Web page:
U.S. Secretary of State Hillary Clinton arrived in Angola on Sunday in a bid to bolster opportunities for U.S. business in the major oil producer.

Officials traveling with Clinton said the United States wanted to strengthen relations with Angola, from which the United States imports 7 percent of its oil and which rivals Nigeria as Africa's biggest oil producer.

Billions of dollars have been invested by major oil companies Chevron and Exxon Mobil in recent years to increase production in Angola -- both firms pump over half of the country's daily oil production.

A U.S. official dismissed suggestions Washington was concerned by the growing influence of China in Africa, where Beijing has displaced many Western countries with the weight of its investments.

The mention of our colleagues from Asia is a Cold War paradigm, not a reflection of where we are today, said the official.

Clinton is expected to hold a news conference at around 7:30 a.m. EDT (1130 GMT) before meeting Angola's oil minister.


Africa experts say Clinton will try to improve a relationship that ebbed during George W. Bush's administration.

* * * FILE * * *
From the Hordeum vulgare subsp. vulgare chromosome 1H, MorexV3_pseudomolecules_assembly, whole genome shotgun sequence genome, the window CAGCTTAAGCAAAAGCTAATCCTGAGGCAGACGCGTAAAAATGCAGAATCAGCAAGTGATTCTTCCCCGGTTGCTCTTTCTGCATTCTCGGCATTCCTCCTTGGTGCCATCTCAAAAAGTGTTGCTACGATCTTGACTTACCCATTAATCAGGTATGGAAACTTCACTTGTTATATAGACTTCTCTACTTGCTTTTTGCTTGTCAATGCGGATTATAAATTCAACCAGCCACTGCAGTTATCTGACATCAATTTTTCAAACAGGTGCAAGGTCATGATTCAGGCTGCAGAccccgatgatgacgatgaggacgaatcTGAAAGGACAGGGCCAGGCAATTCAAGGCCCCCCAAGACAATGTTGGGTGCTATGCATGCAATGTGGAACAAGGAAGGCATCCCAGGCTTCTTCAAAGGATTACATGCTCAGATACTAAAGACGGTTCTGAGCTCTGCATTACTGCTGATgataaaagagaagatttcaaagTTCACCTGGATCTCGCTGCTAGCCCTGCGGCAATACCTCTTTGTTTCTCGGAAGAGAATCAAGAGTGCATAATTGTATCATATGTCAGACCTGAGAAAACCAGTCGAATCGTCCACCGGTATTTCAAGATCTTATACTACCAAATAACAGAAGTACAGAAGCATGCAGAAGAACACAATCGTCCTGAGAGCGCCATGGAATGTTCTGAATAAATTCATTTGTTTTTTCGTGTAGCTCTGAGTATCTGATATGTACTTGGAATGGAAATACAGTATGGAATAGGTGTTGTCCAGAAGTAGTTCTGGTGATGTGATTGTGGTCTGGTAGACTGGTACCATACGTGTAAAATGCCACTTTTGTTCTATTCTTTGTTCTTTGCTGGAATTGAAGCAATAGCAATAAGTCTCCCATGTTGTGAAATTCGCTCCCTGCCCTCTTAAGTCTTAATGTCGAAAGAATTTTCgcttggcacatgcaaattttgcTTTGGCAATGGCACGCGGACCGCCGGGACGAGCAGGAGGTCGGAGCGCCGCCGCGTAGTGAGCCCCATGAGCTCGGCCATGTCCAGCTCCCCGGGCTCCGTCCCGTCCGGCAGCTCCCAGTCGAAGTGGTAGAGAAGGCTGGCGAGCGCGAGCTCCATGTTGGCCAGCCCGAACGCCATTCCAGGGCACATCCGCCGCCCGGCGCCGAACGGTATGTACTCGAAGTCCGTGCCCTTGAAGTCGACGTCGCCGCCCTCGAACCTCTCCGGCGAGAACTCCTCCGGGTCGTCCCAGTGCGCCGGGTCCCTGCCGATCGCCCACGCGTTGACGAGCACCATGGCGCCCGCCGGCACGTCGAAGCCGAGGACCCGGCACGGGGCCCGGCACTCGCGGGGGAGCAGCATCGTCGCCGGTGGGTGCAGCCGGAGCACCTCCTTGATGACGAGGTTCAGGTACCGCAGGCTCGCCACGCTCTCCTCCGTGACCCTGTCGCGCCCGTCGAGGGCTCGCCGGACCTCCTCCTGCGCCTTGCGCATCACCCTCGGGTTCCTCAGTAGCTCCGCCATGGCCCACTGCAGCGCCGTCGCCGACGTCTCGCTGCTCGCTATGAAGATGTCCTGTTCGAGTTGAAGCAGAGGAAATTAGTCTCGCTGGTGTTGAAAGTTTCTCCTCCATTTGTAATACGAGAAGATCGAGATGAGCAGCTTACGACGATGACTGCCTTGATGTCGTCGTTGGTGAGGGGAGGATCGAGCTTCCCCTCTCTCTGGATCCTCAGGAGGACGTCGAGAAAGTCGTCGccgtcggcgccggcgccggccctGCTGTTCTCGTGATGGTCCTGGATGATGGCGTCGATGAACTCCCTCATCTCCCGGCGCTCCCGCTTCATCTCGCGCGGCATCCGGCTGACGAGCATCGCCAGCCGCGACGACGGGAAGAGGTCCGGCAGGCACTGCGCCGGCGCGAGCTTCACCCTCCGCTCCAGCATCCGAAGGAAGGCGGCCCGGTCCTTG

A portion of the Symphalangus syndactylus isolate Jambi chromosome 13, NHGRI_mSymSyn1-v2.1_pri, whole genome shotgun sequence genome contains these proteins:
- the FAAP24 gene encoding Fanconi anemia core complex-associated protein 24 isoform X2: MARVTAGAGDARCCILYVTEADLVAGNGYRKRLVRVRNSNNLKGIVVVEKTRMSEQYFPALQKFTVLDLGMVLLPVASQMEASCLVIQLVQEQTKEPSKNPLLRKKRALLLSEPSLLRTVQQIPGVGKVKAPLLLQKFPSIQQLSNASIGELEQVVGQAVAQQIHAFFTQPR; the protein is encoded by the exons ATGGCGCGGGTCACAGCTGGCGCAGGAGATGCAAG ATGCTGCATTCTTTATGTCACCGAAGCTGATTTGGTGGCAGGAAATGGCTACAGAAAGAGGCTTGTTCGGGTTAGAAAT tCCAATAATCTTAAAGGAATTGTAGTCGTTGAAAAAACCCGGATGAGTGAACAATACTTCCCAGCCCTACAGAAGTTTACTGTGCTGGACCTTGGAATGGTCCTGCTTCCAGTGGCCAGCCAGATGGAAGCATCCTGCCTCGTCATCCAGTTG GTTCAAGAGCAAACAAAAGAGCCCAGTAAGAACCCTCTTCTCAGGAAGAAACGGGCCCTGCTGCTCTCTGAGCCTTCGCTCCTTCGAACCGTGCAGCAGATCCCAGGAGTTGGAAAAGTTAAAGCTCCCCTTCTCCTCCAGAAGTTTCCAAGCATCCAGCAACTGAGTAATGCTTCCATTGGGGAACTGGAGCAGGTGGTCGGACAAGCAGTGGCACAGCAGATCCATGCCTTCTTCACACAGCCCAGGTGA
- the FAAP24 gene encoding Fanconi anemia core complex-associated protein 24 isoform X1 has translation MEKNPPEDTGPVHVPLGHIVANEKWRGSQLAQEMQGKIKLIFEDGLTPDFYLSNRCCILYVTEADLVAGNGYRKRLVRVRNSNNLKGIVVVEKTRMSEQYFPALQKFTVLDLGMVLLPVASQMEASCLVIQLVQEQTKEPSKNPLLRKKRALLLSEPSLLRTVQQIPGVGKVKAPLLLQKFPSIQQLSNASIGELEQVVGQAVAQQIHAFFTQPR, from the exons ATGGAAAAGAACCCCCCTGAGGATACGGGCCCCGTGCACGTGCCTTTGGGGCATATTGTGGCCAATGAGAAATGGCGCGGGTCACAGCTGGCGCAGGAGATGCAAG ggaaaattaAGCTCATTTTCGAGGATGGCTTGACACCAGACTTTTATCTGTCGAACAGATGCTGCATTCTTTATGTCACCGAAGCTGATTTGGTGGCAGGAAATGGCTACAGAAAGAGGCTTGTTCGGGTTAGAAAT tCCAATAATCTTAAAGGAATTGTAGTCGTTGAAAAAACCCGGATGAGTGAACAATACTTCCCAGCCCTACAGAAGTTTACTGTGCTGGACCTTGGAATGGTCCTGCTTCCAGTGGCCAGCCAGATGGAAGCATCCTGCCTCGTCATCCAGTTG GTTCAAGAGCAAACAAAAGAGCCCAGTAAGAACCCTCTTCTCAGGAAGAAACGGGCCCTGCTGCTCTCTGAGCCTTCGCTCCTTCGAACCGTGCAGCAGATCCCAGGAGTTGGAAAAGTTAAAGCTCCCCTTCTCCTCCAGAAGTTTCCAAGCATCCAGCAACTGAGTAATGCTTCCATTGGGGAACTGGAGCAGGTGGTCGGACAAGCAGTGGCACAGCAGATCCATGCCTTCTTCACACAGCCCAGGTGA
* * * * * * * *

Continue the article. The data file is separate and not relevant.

They (Angola) jumped in bed with the Chinese and the U.S. stopped paying attention to them, said Stephen Morrison of the Center for Strategic and International Studies, a Washington think-tank.

Clinton also plans to focus on food security issues, with a push to get Luanda to diversify from focusing only on oil to a greater emphasis on agriculture.

Washington believes agriculture is a way to lift millions out of poverty in Africa. U.S.-based Dole Food Co. and Chiquita Brands International have been in talks with local authorities to invest in the banana industry.

Angola's main opposition UNITA party, which the U.S. helped bankroll in its fight against the government during the 1975-2002 civil war, urged Clinton not to shy away from issues like corruption, poverty and democracy when she meets President Jose Eduardo dos Santos on Monday.

Corruption and good governance has been a theme of Clinton's trip to Africa, echoing U.S. President Barack Obama when he visited Ghana last month.

UNITA accuses dos Santos of purposely delaying a presidential election, initially scheduled for 2009, to extend his three-decade rule.

It also says the president and the ruling MPLA party have kept a tight grip on the country's oil wealth while millions of Angolans remain poor.

We ask Clinton to be honest with the Angolan government and the truth is there is very little transparency when it comes to managing Angola's oil wealth, UNITA spokesman Alcides Sakala told Reuters.

(Editing by Robert Woodward)